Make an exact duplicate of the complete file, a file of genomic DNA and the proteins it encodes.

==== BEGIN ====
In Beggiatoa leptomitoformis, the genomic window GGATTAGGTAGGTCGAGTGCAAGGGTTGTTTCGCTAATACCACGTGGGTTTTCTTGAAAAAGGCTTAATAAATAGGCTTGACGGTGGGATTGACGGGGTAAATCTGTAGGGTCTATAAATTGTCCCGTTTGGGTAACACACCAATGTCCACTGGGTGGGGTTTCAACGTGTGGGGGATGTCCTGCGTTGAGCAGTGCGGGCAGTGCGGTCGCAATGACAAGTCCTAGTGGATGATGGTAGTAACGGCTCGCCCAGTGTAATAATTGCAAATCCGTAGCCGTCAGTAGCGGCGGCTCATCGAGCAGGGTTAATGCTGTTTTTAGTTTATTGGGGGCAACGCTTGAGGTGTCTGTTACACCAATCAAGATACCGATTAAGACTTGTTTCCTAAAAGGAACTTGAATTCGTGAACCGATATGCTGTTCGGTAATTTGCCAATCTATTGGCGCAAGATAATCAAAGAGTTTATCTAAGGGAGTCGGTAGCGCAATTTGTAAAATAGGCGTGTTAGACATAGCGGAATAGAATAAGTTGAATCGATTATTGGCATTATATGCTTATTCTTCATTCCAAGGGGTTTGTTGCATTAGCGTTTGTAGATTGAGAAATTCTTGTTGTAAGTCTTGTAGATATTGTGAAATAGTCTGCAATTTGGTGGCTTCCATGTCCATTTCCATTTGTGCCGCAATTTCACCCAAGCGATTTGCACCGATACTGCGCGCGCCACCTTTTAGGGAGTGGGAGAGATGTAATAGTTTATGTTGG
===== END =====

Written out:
In Beggiatoa leptomitoformis, the genomic window GGATTAGGTAGGTCGAGTGCAAGGGTTGTTTCGCTAATACCACGTGGGTTTTCTTGAAAAAGGCTTAATAAATAGGCTTGACGGTGGGATTGACGGGGTAAATCTGTAGGGTCTATAAATTGTCCCGTTTGGGTAACACACCAATGTCCACTGGGTGGGGTTTCAACGTGTGGGGGATGTCCTGCGTTGAGCAGTGCGGGCAGTGCGGTCGCAATGACAAGTCCTAGTGGATGATGGTAGTAACGGCTCGCCCAGTGTAATAATTGCAAATCCGTAGCCGTCAGTAGCGGCGGCTCATCGAGCAGGGTTAATGCTGTTTTTAGTTTATTGGGGGCAACGCTTGAGGTGTCTGTTACACCAATCAAGATACCGATTAAGACTTGTTTCCTAAAAGGAACTTGAATTCGTGAACCGATATGCTGTTCGGTAATTTGCCAATCTATTGGCGCAAGATAATCAAAGAGTTTATCTAAGGGAGTCGGTAGCGCAATTTGTAAAATAGGCGTGTTAGACATAGCGGAATAGAATAAGTTGAATCGATTATTGGCATTATATGCTTATTCTTCATTCCAAGGGGTTTGTTGCATTAGCGTTTGTAGATTGAGAAATTCTTGTTGTAAGTCTTGTAGATATTGTGAAATAGTCTGCAATTTGGTGGCTTCCATGTCCATTTCCATTTGTGCCGCAATTTCACCCAAGCGATTTGCACCGATACTGCGCGCGCCACCTTTTAGGGAGTGGGAGAGATGTAATAGTTTATGTTGG